By Thomas Wilson
TOKYO (Reuters) - Japan Inc's overseas shopping spree slowed sharply in the first half of the year as financial sector deals dried up, dragging overall Japan mergers and acquisitions activity back to 2014 levels - and the situation could be worsened by Britain's vote to leave the European Union.
Companies will become cautious on deals, with some likely to put M&A on hold as they scramble to come to terms with the political and economic uncertainty sparked by the vote, four M&A lawyers said.
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"Brexit is already having an impact and it is likely that there will be caution over Europe generally," said Alexis Papasolomontos, an M&A partner at Herbert Smith Freehills law firm in Tokyo.
Outbound deals involving Japanese firms have totalled $17 billion so far this year, Thomson Reuters data showed, 65 percent down on the same period last year and the lowest half year total since 2013. The number of deals fell to 343 from 369.
The fall in Japanese outbound activity is in contrast to a spike in such activity by Chinese companies, which has more than doubled in two years to hit a record $120 billion in total deal value so far in 2016.
But the reasons for Japanese companies to buy abroad - a shrinking population and weak domestic growth, allied with record cash reserves - remain in place, and the overall trend will continue, the lawyers said.
The decline in outbound M&A was led by a collapse in financial sector deals to $2.2 billion from $22.9 billion. The number of deals fell less sharply, to 57 from 71.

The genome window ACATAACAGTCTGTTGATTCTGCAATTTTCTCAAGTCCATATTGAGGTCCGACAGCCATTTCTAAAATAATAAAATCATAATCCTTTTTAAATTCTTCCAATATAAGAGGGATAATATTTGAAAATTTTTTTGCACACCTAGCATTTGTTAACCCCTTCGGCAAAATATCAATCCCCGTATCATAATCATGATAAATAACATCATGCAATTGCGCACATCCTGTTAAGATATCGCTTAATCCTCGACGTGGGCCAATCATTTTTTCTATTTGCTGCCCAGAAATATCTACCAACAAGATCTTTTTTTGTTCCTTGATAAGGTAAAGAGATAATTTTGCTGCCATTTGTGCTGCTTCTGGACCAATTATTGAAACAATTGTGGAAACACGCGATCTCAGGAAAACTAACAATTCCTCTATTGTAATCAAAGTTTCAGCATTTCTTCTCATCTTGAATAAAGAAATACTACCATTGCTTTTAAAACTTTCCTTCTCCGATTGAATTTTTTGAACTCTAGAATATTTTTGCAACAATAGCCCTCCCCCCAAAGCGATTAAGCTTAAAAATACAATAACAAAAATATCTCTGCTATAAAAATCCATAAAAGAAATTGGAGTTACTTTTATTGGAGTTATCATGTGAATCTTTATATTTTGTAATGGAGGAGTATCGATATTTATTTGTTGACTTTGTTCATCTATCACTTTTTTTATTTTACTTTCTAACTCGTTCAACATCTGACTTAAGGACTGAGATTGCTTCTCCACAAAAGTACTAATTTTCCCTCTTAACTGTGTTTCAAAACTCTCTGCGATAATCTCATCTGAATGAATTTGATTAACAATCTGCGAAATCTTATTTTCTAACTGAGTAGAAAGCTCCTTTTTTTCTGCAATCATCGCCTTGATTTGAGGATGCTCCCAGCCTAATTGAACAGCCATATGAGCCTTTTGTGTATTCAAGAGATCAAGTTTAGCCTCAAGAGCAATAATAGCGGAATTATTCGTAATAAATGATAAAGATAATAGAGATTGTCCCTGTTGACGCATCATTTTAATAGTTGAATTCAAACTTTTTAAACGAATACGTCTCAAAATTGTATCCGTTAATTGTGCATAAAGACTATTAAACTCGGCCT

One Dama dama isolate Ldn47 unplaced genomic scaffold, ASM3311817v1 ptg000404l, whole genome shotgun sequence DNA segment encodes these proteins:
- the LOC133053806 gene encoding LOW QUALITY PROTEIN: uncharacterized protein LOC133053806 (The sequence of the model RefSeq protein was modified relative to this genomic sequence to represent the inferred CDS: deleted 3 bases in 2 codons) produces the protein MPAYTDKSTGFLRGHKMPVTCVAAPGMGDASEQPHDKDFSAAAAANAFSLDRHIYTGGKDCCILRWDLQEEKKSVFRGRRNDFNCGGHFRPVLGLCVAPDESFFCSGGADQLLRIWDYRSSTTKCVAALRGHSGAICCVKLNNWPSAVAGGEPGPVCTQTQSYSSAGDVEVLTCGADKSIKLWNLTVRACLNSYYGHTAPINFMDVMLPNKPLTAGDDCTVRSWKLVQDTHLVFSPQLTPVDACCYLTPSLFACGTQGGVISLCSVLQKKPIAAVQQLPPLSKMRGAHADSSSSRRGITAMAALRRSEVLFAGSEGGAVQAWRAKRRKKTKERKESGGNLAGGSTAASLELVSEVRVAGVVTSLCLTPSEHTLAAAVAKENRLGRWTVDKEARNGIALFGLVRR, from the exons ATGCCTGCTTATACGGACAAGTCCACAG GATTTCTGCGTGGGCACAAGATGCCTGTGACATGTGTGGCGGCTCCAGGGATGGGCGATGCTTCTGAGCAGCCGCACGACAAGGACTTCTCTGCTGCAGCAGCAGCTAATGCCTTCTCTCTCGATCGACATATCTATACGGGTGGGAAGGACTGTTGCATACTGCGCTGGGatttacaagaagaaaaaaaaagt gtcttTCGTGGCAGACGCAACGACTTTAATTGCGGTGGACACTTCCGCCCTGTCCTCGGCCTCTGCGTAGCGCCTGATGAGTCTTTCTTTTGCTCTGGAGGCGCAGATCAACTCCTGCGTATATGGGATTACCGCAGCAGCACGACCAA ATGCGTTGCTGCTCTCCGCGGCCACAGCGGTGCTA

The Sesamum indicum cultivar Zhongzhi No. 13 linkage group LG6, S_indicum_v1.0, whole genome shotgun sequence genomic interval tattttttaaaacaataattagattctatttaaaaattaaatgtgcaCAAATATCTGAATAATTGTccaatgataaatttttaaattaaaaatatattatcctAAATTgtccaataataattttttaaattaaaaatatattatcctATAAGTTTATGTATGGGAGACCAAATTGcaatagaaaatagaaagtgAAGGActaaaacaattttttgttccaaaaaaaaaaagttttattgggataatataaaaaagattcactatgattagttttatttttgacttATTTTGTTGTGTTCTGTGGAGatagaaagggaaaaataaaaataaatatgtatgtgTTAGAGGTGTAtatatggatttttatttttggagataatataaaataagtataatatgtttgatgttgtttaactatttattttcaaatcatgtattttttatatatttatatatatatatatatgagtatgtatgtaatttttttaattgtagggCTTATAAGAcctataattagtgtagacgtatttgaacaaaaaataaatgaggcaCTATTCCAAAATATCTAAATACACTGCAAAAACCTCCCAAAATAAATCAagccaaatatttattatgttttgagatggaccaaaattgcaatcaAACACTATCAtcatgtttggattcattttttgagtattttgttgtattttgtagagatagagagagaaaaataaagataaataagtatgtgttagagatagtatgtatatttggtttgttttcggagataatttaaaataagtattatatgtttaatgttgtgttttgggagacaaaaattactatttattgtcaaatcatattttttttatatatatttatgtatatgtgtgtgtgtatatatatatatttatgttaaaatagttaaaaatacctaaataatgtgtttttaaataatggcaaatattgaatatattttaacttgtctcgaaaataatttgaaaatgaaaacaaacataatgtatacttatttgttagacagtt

Last year, outbound M&A activity was swollen by big-ticket purchases of foreign firms by insurers such as Tokio Marine Holdings Inc <8766.T>, which in June 2015 bought U.S. insurer HCC Insurance Holdings Inc for $7.5 billion, the biggest acquisition ever by a Japanese insurer.
M&A bankers and lawyers said that some financial institutions have this year been digesting large purchases made in 2015, while other companies became cautious amid global market volatility.
"Insurance firms made large acquisitions last year, and they are currently focusing on post-merger integration," said Yusuke Asai, head of investment banking at Citigroup Global Markets Japan Inc. "The financial sector was certainly the driver of deals last year."
The value of all deals involving Japanese companies - including deals between domestic companies and purchases of Japanese companies by foreign entities - was an aggregate $63.2 billion between January-June, down 20 percent on the same period last year, the data showed.
(Reporting by Thomas Wilson; Editing by Martin Howell)